Cabinet-box and shelving materials vary, from plywood to medium-density fiberboard (MDF) to particleboard, which may sag over time. You’ll need to choose from four door styles: slab (little or no ornamentation), recessed panel (a center panel outlined with a frame; shown), raised panel (a center panel raised for contrast) and glass insert (a center panel of glass, clear or frosted, that provides a glimpse of what’s inside). As for the cabinet-door materials, there are many choices, the most popular of which are featured here.

Common cabinet materials Here are the most common materials used in cabinet crafting.

Inexpensive wood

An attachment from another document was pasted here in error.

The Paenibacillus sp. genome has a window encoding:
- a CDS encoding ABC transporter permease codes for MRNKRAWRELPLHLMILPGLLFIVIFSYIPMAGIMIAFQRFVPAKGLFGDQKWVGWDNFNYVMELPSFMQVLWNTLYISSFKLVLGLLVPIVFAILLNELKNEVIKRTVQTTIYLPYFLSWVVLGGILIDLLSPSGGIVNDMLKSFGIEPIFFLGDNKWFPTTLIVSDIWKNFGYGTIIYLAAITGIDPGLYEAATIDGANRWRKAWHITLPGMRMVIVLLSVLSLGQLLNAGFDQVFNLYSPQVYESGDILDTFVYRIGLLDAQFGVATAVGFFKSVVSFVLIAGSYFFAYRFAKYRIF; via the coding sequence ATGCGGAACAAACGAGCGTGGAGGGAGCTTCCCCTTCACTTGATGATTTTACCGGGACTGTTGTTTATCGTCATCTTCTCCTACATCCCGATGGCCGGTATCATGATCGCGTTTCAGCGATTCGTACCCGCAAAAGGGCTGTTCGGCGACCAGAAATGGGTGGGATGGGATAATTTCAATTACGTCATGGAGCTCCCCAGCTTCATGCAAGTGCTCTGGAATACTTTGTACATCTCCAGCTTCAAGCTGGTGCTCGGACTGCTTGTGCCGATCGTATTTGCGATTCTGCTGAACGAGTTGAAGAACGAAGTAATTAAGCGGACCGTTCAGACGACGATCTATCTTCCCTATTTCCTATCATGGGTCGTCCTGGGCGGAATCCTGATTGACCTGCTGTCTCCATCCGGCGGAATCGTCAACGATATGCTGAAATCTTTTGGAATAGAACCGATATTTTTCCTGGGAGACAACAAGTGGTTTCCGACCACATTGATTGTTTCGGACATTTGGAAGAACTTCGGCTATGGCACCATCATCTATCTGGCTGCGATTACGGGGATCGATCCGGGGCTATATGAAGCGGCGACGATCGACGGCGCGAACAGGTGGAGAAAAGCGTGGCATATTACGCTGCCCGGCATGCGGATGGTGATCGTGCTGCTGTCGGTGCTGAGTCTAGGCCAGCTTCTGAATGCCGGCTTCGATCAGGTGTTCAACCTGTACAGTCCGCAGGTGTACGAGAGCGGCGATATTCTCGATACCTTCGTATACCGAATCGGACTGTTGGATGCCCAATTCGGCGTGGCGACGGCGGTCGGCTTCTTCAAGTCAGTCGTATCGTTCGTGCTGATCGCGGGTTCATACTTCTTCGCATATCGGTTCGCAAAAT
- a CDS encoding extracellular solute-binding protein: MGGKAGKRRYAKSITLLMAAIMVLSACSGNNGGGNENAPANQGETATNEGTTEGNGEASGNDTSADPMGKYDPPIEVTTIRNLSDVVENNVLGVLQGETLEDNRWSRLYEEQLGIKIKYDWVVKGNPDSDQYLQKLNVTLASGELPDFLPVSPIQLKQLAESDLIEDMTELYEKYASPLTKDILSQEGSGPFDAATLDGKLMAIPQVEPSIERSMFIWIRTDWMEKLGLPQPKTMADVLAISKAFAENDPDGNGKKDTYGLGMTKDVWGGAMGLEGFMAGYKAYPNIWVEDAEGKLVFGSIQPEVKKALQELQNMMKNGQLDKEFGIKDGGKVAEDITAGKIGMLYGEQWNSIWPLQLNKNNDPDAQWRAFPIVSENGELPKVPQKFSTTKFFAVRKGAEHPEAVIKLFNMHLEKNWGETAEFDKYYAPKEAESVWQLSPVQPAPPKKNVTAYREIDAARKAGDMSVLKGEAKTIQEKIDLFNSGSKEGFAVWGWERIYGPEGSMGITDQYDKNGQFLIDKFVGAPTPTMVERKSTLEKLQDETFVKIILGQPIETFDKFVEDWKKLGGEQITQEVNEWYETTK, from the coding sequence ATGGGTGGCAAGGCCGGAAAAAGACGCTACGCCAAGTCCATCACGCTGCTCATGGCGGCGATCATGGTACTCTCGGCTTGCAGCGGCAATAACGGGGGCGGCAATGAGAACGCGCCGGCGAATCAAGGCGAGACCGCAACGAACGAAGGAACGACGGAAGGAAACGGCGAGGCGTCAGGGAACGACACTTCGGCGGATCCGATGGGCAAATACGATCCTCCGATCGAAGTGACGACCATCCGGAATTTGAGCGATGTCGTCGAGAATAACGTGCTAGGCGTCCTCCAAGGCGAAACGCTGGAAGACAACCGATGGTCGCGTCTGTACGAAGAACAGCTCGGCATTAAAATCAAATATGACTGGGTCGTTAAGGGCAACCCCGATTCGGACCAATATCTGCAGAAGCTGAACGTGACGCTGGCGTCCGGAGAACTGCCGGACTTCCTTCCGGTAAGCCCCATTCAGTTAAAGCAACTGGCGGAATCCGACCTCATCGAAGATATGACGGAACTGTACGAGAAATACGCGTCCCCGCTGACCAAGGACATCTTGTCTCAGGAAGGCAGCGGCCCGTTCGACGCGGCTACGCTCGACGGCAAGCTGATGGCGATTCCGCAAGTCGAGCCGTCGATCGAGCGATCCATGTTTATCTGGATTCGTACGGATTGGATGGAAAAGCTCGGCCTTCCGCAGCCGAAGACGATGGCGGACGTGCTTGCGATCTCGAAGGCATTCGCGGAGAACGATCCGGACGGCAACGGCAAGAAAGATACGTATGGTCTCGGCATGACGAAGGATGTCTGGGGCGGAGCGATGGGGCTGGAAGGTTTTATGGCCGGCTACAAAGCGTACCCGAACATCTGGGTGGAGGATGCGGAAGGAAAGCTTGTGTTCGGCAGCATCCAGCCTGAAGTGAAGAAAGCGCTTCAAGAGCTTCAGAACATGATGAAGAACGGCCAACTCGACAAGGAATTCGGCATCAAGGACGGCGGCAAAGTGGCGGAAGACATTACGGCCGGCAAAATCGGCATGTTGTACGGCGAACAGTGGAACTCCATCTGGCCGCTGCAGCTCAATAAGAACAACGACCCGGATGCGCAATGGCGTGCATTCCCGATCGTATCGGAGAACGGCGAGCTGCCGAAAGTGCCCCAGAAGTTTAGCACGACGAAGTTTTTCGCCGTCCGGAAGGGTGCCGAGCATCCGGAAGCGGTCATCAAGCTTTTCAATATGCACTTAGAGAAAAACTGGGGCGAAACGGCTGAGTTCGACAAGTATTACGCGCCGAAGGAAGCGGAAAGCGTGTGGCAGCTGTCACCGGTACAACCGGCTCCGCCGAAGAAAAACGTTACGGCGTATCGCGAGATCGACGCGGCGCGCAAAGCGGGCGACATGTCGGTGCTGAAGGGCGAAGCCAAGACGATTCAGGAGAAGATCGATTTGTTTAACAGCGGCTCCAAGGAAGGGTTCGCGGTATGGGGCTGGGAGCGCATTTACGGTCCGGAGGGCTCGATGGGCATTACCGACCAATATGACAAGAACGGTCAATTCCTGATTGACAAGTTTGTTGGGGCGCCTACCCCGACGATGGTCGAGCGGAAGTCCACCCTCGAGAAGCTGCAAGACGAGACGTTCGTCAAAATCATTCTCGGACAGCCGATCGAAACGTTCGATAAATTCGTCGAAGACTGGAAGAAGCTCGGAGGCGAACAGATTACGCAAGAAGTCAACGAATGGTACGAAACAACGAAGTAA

What it is: Light- to medium-toned hardwoods, such as maple (shown) and birch. Oak, which has a slightly coarser grain, is also an affordable option.
Pros: Thanks to their strength and uniform grains, these popular varieties take paint well. Maple and oak mellow in color as they age.
Cons: Birch and maple may not absorb stains as evenly as midrange and expensive woods.
Cost: Averages $2,350 for a 10-by-10-foot room (stock).*
* Semicustom ranges from $2,500 to $9,000; custom from $7,200 to $10,000.

Midrange wood
What it is: Hardwoods with a pronounced grain, such as hickory (shown).
Pros: This type of wood is very dense and extremely strong and comes in a range of colors, from cream to reddish brown.
Cons: Some cuts are fairly uniform in tone, while others are not; one piece may contain several variations of the same color. But you can use a midtone stain to smooth out discrepancies.
Cost: Around $2,500 or more for a 10-by-10-foot room (stock).

What it is: Layers of paper topped with plastic, then glued to plywood or medium-density fiberboard (MDF).